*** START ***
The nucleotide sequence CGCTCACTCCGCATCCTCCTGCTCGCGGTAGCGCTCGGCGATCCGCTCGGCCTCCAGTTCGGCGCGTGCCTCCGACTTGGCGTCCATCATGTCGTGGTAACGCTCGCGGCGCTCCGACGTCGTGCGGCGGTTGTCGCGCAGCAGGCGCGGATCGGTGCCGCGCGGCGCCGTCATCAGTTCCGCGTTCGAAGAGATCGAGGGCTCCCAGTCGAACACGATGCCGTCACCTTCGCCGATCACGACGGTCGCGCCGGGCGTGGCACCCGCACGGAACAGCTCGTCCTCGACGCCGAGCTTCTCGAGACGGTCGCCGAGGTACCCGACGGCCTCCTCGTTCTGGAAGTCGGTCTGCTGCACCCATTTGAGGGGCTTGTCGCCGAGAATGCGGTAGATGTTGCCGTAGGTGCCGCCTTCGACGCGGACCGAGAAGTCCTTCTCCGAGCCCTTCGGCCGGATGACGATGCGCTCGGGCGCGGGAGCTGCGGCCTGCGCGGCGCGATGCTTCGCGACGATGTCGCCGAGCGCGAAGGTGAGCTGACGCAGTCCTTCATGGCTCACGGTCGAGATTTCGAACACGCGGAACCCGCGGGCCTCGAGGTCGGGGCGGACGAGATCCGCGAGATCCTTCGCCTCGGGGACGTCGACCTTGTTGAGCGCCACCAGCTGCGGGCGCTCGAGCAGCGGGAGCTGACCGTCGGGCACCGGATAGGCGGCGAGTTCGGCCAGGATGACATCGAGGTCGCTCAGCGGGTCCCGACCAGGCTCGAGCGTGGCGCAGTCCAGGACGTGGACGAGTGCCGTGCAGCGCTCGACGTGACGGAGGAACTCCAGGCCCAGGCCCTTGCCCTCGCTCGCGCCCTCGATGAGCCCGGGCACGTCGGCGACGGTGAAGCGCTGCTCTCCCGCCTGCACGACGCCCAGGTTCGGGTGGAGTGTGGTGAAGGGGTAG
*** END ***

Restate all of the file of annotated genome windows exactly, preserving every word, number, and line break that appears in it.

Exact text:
The nucleotide sequence CGCTCACTCCGCATCCTCCTGCTCGCGGTAGCGCTCGGCGATCCGCTCGGCCTCCAGTTCGGCGCGTGCCTCCGACTTGGCGTCCATCATGTCGTGGTAACGCTCGCGGCGCTCCGACGTCGTGCGGCGGTTGTCGCGCAGCAGGCGCGGATCGGTGCCGCGCGGCGCCGTCATCAGTTCCGCGTTCGAAGAGATCGAGGGCTCCCAGTCGAACACGATGCCGTCACCTTCGCCGATCACGACGGTCGCGCCGGGCGTGGCACCCGCACGGAACAGCTCGTCCTCGACGCCGAGCTTCTCGAGACGGTCGCCGAGGTACCCGACGGCCTCCTCGTTCTGGAAGTCGGTCTGCTGCACCCATTTGAGGGGCTTGTCGCCGAGAATGCGGTAGATGTTGCCGTAGGTGCCGCCTTCGACGCGGACCGAGAAGTCCTTCTCCGAGCCCTTCGGCCGGATGACGATGCGCTCGGGCGCGGGAGCTGCGGCCTGCGCGGCGCGATGCTTCGCGACGATGTCGCCGAGCGCGAAGGTGAGCTGACGCAGTCCTTCATGGCTCACGGTCGAGATTTCGAACACGCGGAACCCGCGGGCCTCGAGGTCGGGGCGGACGAGATCCGCGAGATCCTTCGCCTCGGGGACGTCGACCTTGTTGAGCGCCACCAGCTGCGGGCGCTCGAGCAGCGGGAGCTGACCGTCGGGCACCGGATAGGCGGCGAGTTCGGCCAGGATGACATCGAGGTCGCTCAGCGGGTCCCGACCAGGCTCGAGCGTGGCGCAGTCCAGGACGTGGACGAGTGCCGTGCAGCGCTCGACGTGACGGAGGAACTCCAGGCCCAGGCCCTTGCCCTCGCTCGCGCCCTCGATGAGCCCGGGCACGTCGGCGACGGTGAAGCGCTGCTCTCCCGCCTGCACGACGCCCAGGTTCGGGTGGAGTGTGGTGAAGGGGTAG